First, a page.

Tag Archives: web

rev=”canonical” and extra burden on services

With debate about rev=”canonical” being the next best big thing in land of Twitter and shortening services, I wanted to throw in two extra things to consider:

eggs 2
Image by Dystopos via Flickr

How can we trust the rev=”canonical” URL? Who’s burden it is to prove that they’re correct URLs. What to do with misconfigured rev=”canonical” targets?

The proposal states that they should return 301 redirect, but this means three things for service like Twitter to check:

1. Hit original URL and parse HTML
2. Get the new URL and check if it has 301 redirect
3. (optional) in case 301 redirect is not there or is maybe other type of 3xx, does it go and check for original URL.

What to do in case of rev=”canonical” is the same URL that was just parsed, just like ArsTechnica does now. Do we say fine, lets use that long URL or we then decided on 3rd party URL shortner? (Marko points out that they’re using correct rel= and not rev).

What do you do when you can’t resolve the domain or something goes wrong in our oh-so-stable interwebs? Does HTML need to be valid or we just use regular expression to find the rev=”canonical” part?

Second question is, do we really expect services to accept this extra burden?

Off-loading tiny url generation to 3rd part service like bit.ly gives you an URL, but doesn’t guarantee you there’s anything behind it. You can easily shorten http://foo.foo into a bit.ly link.

This means that suddenly an operation that once took a single call to bit.ly, now takes at least a few magnitudes more CPU and network resources as pages need to be accessed, parsed and checked for validity. While this might be possible for smaller services, I highly doubt Twitter wants to implement this any time soon.

Any alternatives?

There might be a cheat Twitter and other services could use. If we’re so afraid that we’re lose the links, it seems that they should be kept in a database under the control of the service.

This doesn’t fully solve the problem of long term URL maintainance, but at least it’s under the control of the same provider who stores the original context (e.g. twitts), enabling them to give you nice exports and faster expansion together with one less (perceived) liability.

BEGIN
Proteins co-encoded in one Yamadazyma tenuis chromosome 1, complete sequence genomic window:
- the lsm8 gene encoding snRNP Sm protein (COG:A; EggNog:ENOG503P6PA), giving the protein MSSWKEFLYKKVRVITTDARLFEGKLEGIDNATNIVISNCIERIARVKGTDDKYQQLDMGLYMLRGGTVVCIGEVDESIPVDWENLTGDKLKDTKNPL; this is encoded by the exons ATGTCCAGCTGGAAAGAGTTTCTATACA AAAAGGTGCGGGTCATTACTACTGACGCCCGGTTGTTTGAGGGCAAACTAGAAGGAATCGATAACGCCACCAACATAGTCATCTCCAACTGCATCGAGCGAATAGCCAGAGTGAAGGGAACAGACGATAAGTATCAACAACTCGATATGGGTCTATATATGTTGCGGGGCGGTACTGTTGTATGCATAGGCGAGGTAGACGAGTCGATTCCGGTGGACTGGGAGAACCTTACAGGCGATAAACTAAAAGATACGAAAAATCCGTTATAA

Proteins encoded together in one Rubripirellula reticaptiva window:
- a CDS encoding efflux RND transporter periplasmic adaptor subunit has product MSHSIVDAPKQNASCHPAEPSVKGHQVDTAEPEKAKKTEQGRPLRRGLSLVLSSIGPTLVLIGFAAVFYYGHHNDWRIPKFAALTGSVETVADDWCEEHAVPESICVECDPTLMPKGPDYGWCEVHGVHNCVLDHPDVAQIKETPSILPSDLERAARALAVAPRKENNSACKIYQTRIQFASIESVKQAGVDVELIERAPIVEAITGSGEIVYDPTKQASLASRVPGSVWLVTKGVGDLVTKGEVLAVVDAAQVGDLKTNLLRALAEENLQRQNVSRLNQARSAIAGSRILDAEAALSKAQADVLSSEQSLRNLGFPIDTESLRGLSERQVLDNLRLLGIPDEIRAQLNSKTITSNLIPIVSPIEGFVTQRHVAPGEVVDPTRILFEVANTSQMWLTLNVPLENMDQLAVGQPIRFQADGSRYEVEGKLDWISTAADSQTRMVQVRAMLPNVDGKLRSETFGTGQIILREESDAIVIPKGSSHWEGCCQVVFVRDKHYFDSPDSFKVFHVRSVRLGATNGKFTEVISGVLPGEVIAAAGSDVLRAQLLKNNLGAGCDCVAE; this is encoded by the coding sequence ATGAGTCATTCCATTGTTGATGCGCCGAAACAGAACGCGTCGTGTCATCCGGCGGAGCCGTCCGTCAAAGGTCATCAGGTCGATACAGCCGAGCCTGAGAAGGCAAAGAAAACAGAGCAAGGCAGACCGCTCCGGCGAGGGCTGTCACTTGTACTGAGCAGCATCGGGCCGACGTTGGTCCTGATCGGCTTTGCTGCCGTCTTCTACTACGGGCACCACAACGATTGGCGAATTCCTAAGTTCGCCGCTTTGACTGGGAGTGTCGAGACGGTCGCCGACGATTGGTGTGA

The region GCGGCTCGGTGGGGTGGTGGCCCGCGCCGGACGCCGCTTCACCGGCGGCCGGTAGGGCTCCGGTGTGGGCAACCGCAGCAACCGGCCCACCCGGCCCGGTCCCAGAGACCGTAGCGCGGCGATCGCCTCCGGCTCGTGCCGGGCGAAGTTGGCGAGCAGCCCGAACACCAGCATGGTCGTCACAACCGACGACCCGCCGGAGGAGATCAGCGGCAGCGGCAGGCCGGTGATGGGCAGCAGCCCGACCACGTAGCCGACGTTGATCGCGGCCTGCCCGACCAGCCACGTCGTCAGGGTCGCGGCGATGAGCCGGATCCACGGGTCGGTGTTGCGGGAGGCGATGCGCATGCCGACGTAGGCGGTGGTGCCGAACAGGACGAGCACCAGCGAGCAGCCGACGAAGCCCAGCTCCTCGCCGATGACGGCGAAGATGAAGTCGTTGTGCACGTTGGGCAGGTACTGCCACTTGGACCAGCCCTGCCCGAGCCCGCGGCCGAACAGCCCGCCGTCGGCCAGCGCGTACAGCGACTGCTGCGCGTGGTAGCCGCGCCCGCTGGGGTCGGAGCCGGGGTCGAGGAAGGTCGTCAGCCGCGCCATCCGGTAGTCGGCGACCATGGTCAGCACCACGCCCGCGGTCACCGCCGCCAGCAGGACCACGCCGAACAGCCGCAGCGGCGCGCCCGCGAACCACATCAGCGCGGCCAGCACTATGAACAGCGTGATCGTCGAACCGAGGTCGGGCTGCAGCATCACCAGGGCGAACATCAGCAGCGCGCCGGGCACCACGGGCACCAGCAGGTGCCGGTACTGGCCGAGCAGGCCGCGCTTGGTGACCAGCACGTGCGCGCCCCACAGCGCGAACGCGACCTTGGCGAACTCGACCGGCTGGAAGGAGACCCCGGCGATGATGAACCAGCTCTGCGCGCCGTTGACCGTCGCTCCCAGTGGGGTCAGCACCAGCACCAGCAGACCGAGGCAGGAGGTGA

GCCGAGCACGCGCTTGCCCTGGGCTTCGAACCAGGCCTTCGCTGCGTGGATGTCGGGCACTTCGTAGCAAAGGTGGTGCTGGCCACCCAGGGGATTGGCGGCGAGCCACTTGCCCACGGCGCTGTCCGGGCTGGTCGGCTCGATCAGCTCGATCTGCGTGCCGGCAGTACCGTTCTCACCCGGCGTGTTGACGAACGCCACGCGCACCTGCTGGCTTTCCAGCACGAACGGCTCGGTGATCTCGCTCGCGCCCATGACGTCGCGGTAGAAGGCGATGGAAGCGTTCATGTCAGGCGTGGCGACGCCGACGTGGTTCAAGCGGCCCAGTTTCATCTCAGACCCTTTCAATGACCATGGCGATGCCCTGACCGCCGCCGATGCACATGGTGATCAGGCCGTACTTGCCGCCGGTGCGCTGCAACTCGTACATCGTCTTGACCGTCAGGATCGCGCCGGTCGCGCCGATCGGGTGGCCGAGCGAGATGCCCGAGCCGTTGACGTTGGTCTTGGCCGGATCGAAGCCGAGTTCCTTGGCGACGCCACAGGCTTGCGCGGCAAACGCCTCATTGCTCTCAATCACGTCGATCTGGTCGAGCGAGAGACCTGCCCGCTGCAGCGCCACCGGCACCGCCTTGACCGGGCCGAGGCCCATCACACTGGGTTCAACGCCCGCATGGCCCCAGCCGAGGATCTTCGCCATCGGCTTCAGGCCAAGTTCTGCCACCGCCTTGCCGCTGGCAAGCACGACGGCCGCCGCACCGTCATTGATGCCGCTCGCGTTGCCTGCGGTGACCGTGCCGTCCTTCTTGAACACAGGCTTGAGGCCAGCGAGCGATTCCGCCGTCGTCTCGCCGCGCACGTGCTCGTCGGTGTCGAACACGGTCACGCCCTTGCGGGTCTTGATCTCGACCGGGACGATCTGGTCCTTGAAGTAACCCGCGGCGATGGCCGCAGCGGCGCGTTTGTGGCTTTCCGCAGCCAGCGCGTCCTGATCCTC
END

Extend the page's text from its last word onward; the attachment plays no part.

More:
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Usability reflections: Power of consistency (ted.com)

Videos from TED are something of incredible nature. Each being about 20 minutes long, also perfect to watch while traveling, especially on the plane when 20 minutes is just about right before flight attendants starts serving something or turbulence happens. I’m usually doing this while multitasking on a number of other pre-trip issues, yet for some reason the process was frustrating me, so I decided to investigate why it was so hard to download a few files.

Sample of two of their pages look like this:


Closer observation reveals the fact that the order of download links actually changes. On first page download to iTunes is the first option, while on second it is second. This minor change actually confused me quite a bit. Cognitive reasoning goes along the path:

  • On the first video page, find the download link
  • Initiate download process
  • Return to video menu and select another video
  • On second video page, move the cursor to the same spot as in first video menu (second option)
  • Right before clicking, realize on a subtle level that the option is not as expected
  • Breakdown

After the breakdown, user has to start reading the contents of the page once again, in order to figure out where the actual download link is. Even though this can be perceived as a minor breakage, it still breaks users flow. Since the flow is already broken the page itself can not mend it easily since when user opens the third page (not pictured), what are the chances for download link as the first option? What about fourth and fifth?

One also has to consider the consequences on clicking on a wrong link, in this case Video to iTunes (MP4). This option actually starts iTunes (if installed) and starts downloading automatically which is not something that user expects, adding greatly to the confusion and lots of click to undo the operation.

Lessons learned

Site in question could greatly optimize their page flow together with ability to easily download files, if the links would be distributed around the site in a consistent ordering.